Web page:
OCEAN THERMAL ENERGY CONVERSION (OTEC)
The flux of energy from the sun onto the oceans is so large that if one were to convert as little as 0.01 percent to useful purposes, it would be several times the daily amount of energy presently used by humankind. Converting any of it, however, poses substantial engineering problems. Such a project was not even considered until the early 1970s when OPEC tripled oil prices, forcing the United States to seek alternative energy sources. In recent years the idea of using the solar energy that warms the ocean as a replacement for fossil fuels has languished. William H. Avery and Chih Wu's book entitled, Renewable Energy From the Ocean ( Oxford University Press) could stimulate new interest in the subject. Much of the information that follows comes from this book.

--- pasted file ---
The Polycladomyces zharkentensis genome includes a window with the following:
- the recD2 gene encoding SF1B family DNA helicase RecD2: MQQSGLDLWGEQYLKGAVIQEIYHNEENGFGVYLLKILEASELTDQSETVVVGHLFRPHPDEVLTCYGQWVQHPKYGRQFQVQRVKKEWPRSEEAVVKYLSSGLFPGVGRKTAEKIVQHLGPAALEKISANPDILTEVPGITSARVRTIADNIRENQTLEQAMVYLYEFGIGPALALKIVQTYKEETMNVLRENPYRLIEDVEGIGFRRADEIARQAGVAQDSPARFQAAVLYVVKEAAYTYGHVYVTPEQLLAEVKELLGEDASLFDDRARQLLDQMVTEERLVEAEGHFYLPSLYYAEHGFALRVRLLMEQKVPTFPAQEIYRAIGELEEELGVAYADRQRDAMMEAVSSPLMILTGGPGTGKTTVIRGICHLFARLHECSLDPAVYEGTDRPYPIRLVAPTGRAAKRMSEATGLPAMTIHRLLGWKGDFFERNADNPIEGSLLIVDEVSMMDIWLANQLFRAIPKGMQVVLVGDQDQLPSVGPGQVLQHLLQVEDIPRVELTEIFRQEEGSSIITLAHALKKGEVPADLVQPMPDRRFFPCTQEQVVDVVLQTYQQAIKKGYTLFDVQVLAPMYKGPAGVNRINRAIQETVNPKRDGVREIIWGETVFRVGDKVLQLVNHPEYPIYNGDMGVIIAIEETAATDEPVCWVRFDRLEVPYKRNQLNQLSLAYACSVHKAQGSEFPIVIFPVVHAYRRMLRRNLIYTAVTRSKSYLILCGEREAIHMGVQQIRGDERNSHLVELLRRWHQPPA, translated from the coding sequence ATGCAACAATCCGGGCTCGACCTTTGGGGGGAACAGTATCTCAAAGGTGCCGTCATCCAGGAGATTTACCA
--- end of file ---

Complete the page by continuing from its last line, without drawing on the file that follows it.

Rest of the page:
What makes the recovery of the sun's energy possible is that water is a very efficient absorber of the light energy of the sun. Consequently, the top layer of the ocean, between 15 degrees north latitude and 15 degrees south latitude--i.e. from the Tropic of Cancer to the Tropic of Capricorn--is heated to about 28°C (82°F). The temperature is more or less constant, night and day, in all seasons, and reaches down about 300 feet. Below that level the temperature steadily decreases. At 3000 feet it measures a constant 5°C (41°F) and remains virtually at that temperature no matter how far down we go. This is water that has melted from the polar ice regions, and because cold water is heavier than warm water, it does not mix with the top